If your shoulder pain is bothering you at night, it may be because of an injury.
At the end of the day, your muscles often become stiff and sore from work or recreational activities Shoulder pain can be disruptive to your sleep schedule and cause stiffness in the morning as well.
Why does shoulder pain hurt worse at night?
There are several reasons your shoulder may hurt worse in the evening. Shoulder pain at night is usually caused by a pre-existing injury or your sleeping position.
Sleeping on your side applies a lot of pressure to one shoulder, causing stress on the joint. If possible, sleep on your back or stomach so your weight is evenly distributed, and you don’t become stiff in the morning.
When you fall on an outstretched arm or lift something too heavy, you could strain or tear a group of muscles in your shoulder called your rotator cuff. This is called a rotator cuff injury.
These injuries occur when your rotator cuff tendons get irritated, inflamed or torn. If you roll onto your injured shoulder in your sleep, it can disrupt your sleep and cause you pain.
Shoulder Bursitis from Sleeping Position
Another common shoulder injury caused from your sleeping position is called shoulder bursitis.
The bursae in your shoulder are little fluid-filled sacs that cushion tissue around your joints. When the bursa in your shoulder is inflamed, a condition called shoulder bursitis occurs.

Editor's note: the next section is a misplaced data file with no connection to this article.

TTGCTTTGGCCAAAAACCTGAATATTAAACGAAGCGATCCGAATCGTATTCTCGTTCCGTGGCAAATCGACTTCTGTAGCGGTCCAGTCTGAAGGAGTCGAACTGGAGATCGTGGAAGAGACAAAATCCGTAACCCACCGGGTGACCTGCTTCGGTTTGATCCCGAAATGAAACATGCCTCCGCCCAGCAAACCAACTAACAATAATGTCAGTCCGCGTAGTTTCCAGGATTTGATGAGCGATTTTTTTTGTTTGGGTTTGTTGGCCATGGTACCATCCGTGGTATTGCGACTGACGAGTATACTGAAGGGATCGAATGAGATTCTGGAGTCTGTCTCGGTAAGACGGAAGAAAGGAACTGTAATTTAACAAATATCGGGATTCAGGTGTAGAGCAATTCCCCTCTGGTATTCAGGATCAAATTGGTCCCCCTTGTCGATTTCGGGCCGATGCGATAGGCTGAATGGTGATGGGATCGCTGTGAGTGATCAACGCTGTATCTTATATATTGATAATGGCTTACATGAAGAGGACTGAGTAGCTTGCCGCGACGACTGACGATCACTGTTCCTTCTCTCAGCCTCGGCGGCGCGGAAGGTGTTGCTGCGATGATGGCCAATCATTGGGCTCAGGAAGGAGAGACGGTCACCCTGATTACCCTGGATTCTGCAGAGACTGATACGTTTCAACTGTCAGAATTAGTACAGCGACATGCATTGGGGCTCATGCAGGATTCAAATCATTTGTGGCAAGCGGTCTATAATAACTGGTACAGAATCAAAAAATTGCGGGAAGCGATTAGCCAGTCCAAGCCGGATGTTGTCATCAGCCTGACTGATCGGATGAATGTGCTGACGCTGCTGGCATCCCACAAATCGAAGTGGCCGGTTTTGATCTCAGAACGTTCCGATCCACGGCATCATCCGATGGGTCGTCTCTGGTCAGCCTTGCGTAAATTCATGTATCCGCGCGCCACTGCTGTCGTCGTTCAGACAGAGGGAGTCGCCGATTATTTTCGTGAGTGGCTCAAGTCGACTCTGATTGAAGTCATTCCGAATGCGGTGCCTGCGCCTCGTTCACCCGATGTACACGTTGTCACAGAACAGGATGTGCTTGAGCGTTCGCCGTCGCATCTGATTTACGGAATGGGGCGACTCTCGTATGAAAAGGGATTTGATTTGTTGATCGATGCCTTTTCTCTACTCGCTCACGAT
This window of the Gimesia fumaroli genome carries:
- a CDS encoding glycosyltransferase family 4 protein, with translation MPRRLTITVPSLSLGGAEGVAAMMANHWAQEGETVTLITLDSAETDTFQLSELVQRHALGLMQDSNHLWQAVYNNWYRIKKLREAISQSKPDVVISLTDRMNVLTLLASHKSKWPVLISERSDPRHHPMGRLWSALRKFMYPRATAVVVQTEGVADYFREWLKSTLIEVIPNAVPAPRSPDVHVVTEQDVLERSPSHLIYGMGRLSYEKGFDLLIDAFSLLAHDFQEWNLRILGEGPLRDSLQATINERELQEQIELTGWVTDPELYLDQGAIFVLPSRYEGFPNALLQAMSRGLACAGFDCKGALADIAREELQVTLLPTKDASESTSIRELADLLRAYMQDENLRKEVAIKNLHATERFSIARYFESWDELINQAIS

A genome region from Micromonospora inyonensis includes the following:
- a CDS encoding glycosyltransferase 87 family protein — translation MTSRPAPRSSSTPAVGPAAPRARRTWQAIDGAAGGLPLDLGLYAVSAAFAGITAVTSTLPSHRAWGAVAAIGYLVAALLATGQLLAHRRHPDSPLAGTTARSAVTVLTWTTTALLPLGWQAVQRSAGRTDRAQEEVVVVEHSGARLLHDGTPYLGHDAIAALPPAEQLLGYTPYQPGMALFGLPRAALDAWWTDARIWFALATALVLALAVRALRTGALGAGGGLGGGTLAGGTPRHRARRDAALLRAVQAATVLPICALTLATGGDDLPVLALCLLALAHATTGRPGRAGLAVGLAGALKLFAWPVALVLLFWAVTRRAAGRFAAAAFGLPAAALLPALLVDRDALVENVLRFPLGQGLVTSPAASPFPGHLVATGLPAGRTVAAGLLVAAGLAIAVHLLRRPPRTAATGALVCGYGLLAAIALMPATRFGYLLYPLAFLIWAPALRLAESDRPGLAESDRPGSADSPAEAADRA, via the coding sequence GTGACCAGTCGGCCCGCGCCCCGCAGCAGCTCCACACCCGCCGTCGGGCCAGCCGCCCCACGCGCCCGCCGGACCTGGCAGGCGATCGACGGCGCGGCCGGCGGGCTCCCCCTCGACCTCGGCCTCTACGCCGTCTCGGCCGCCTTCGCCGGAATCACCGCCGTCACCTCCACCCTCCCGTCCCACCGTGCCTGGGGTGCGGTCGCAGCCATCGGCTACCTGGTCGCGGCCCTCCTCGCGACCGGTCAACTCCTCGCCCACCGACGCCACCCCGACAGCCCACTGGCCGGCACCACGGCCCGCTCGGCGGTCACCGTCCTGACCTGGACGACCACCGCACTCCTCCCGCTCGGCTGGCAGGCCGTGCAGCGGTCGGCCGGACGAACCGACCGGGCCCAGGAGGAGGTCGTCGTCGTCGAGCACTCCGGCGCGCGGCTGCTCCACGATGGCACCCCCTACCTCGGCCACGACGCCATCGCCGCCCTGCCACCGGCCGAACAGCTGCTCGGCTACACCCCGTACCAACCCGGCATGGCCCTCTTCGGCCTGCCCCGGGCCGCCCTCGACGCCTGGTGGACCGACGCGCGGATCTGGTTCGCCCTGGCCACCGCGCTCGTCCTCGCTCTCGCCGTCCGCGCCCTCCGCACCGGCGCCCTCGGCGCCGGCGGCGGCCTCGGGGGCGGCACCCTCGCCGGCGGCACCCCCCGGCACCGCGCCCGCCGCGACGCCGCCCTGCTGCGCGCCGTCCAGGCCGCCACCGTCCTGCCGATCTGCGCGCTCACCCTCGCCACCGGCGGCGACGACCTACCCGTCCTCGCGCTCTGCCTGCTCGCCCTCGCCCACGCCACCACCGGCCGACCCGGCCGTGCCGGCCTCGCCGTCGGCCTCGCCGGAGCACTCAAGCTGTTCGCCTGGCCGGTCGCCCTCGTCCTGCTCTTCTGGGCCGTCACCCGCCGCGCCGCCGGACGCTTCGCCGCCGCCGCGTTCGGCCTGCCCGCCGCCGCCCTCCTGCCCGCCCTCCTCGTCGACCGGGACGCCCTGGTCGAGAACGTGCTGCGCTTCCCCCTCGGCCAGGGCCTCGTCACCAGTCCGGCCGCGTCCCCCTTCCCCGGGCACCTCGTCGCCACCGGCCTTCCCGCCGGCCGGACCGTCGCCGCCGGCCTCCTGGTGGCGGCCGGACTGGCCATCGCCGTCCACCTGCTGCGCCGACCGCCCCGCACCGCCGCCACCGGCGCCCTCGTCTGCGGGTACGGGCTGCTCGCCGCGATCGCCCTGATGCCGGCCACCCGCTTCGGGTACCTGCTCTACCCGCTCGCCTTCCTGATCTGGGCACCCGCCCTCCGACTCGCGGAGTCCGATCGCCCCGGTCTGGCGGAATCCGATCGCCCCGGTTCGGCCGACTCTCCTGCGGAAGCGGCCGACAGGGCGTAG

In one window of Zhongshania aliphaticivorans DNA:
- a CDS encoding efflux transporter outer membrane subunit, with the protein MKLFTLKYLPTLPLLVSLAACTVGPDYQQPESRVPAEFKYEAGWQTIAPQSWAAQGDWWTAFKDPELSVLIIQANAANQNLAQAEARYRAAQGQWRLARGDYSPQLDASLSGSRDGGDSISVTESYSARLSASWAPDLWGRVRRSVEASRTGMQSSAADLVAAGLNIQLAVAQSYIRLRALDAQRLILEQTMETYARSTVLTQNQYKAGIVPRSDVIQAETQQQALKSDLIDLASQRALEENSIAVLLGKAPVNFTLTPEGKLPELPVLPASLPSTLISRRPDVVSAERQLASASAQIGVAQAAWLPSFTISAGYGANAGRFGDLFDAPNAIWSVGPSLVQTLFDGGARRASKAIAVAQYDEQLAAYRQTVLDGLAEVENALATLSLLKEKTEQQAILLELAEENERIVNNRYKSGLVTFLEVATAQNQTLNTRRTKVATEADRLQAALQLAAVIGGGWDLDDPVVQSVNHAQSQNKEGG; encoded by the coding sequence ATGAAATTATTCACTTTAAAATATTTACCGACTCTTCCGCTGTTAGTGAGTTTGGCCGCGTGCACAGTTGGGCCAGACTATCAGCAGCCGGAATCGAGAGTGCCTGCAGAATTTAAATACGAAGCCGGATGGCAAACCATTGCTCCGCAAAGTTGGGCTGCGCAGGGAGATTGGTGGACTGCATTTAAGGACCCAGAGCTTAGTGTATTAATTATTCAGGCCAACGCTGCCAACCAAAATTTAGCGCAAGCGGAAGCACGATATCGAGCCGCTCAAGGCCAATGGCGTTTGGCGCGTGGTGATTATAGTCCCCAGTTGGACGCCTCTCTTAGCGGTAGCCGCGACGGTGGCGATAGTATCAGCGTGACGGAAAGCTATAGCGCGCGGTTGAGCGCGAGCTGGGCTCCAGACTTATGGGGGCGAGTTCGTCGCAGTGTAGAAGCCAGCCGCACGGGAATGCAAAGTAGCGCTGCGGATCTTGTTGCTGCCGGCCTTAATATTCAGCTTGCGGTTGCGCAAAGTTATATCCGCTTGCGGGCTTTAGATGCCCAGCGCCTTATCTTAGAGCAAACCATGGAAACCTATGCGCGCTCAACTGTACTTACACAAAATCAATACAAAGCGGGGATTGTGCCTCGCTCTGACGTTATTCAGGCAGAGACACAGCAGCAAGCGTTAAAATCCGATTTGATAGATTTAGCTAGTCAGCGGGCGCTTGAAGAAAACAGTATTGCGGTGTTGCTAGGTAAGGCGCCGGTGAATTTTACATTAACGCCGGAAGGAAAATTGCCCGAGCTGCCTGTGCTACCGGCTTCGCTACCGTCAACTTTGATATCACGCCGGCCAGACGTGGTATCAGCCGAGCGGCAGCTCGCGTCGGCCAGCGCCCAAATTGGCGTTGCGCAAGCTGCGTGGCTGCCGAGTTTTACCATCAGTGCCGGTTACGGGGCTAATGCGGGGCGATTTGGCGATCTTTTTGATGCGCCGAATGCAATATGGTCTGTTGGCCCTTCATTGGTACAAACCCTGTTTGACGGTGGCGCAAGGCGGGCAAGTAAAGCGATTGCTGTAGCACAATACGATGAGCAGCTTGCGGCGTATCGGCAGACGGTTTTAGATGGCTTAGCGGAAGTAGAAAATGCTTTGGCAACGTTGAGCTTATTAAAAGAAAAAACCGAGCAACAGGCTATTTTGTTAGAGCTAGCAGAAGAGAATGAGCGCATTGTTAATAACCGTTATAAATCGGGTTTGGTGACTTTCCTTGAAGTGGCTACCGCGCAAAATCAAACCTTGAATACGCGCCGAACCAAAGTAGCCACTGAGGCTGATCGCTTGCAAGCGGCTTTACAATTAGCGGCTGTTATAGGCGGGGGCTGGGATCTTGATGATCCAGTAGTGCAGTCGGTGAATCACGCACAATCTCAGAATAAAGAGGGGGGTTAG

Although bursae are found all over your body, your shoulder is one of the most common places for bursitis. Repetitive motion that overworks the shoulder joint is a common cause for bursitis. When your shoulder is inflamed, it can be painful to apply pressure to the area, such as when you lay down.
When the tissue around your rotator cuff “catches” on one of the bones in your shoulder when you move your arm, it can cause shoulder impingement syndrome. If you roll onto your shoulder while you’re sleeping, the pain may wake you up and affect your sleep.
How can I stop my shoulders from hurting at night?
If you are experiencing shoulder pain at night, you should contact your physician. There is probably a reason your shoulder hurts, such as injury, and it may need additional treatment. Making some adjustments to how you sleep may lessen your shoulder pain.
- Adjust your sleeping position to your back, stomach or your healthy shoulder.
- Don’t involve yourself in activities that could hurt your shoulder more.
- Use over the counter pain medication.
- Use a pillow as a barrier to not roll onto your affected shoulder.
- Exercise regularly to keep your joint strong.
- Stretch out your shoulder joint before bed and in the morning.
- Apply ice or heat to the joint.
Your shoulder pain may flare up at night because you have tension and stress built up from using it throughout the day. This can cause pain in the shoulder even when you aren’t sleeping on it. Stretching and physical therapy exercises are important to keep your muscle and joint healthy.
If these methods don’t work and your shoulder is still bothering you, consider talking to your physician about a steroid, corticosteroid or platelet-rich plasma injection to promote healing.
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